At first glance, it may seem counter-intuitive for criminals to target small businesses over large businesses. Why would a thief go after a company with fewer assets? While the allure of large sums cash may be temping for many criminals, it is usually the case that larger companies can afford to take greater precautions to protect themselves from business fraud. Small businesses, on the other hand, oftentimes have fewer resources, both financially and in terms of manpower, to fully safeguard themselves against crime. Furthermore, small business owners are much less likely than their larger counterparts to report these crimes, potentially making them more attractive targets.

A figure provided by Bolt Insurance states that over $650 million is lost annually in stolen office supplies. This number, while shocking in itself, is still only a portion of what is lost to crimes committed against small businesses in total. Between vandalism, embezzlement, cyber crime, burglaries, and shoplifting, small companies are combined losing billions of dollars a year. One of the better ways to protect your business is to keep an eye on your business credit profile for any changes. We suggest signing up for CreditSignal®*, a free product that will help keep you informed and alert you of changes in your D&B business credit report.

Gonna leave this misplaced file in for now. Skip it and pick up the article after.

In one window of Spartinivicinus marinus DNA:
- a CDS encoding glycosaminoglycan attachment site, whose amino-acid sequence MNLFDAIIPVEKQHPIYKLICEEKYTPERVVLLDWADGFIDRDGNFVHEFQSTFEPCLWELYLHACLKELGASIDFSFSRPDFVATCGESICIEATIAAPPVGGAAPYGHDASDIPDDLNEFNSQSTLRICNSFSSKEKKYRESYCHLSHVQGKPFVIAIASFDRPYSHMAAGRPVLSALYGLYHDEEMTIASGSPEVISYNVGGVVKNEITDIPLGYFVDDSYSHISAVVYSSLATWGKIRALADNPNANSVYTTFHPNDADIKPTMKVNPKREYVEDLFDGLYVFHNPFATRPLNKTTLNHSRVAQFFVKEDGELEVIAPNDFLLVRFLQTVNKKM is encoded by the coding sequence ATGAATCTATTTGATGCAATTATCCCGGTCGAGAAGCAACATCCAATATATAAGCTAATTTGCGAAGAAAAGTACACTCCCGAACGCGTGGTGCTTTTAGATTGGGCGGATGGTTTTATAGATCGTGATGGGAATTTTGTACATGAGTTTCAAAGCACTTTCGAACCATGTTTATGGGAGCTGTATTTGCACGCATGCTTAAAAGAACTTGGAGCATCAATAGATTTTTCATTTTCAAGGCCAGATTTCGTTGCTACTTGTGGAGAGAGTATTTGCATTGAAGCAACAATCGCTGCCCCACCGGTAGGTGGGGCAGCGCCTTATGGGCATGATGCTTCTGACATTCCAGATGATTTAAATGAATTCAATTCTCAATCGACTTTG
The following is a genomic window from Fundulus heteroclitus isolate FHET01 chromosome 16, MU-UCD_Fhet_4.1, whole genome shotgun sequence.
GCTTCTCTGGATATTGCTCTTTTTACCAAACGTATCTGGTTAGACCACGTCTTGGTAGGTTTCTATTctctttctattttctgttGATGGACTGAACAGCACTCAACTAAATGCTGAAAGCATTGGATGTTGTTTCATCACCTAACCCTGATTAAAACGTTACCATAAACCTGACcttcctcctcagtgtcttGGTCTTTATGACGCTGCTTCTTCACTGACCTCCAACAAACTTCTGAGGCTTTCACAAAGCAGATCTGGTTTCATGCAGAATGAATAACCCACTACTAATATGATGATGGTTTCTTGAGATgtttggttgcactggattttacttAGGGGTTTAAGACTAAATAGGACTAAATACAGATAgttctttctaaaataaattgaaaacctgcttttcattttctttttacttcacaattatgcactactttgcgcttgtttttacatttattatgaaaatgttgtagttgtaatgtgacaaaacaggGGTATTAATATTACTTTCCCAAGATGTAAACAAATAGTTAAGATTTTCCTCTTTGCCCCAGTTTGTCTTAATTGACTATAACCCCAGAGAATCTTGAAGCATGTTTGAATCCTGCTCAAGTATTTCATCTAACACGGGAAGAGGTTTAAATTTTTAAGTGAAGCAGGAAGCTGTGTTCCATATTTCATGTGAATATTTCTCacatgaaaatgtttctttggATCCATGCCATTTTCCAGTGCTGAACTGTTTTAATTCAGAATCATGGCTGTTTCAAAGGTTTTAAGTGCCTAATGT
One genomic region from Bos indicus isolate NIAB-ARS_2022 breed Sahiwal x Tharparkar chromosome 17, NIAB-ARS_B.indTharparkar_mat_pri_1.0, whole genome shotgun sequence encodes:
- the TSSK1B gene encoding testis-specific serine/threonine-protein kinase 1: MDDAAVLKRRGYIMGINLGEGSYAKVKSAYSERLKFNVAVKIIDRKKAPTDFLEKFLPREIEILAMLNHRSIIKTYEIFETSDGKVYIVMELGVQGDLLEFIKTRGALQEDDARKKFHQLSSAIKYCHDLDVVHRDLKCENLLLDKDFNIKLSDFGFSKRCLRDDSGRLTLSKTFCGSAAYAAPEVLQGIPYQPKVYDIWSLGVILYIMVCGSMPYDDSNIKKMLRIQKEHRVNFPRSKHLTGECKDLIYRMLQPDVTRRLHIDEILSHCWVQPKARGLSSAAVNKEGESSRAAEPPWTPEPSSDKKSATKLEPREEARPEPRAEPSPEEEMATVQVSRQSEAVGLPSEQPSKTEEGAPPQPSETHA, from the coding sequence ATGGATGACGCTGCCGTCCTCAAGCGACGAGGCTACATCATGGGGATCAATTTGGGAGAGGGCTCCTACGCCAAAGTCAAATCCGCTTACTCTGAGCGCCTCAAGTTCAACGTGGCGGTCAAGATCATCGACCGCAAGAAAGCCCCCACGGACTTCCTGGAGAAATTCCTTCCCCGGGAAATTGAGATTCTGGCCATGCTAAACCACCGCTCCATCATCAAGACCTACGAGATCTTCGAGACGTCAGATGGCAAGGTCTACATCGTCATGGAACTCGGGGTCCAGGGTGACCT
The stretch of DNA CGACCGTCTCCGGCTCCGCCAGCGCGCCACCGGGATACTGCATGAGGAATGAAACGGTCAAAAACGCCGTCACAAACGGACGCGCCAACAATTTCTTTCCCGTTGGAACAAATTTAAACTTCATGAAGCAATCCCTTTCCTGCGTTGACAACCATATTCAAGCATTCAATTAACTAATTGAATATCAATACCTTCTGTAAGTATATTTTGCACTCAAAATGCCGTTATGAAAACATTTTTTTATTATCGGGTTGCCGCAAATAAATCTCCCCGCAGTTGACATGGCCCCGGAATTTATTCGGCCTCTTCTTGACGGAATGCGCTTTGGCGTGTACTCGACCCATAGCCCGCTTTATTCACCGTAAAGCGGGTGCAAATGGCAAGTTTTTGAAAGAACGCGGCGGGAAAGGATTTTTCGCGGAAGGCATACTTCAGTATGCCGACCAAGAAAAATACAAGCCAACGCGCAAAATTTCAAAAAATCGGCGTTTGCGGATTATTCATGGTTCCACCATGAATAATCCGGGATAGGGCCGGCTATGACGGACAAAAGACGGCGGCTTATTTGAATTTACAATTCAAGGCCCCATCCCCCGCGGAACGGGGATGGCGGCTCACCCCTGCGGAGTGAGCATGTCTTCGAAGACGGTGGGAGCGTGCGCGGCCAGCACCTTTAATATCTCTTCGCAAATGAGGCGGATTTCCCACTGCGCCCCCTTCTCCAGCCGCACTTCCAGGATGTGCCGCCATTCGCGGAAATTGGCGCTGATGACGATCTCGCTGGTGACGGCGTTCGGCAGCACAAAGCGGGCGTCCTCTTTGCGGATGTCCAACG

The infographic below shows how crime affects small businesses, and how else you can prevent these attacks on your business.

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Infographic Credit: Bolt Insurance

Display Photo Credit: Mike Mozart, Flickr

*CreditSignal only indicates that your D&B scores and ratings have changed and alerts you when your business credit file has been purchased. To view actual scores and ratings and learn about what industries are purchasing your D&B file, we recommend that you upgrade to one of our business credit monitoring or credit building solutions. Please note, due to the proprietary nature of these inquiries and inquiry requests, only the industries in which the purchasing customers reside will be revealed.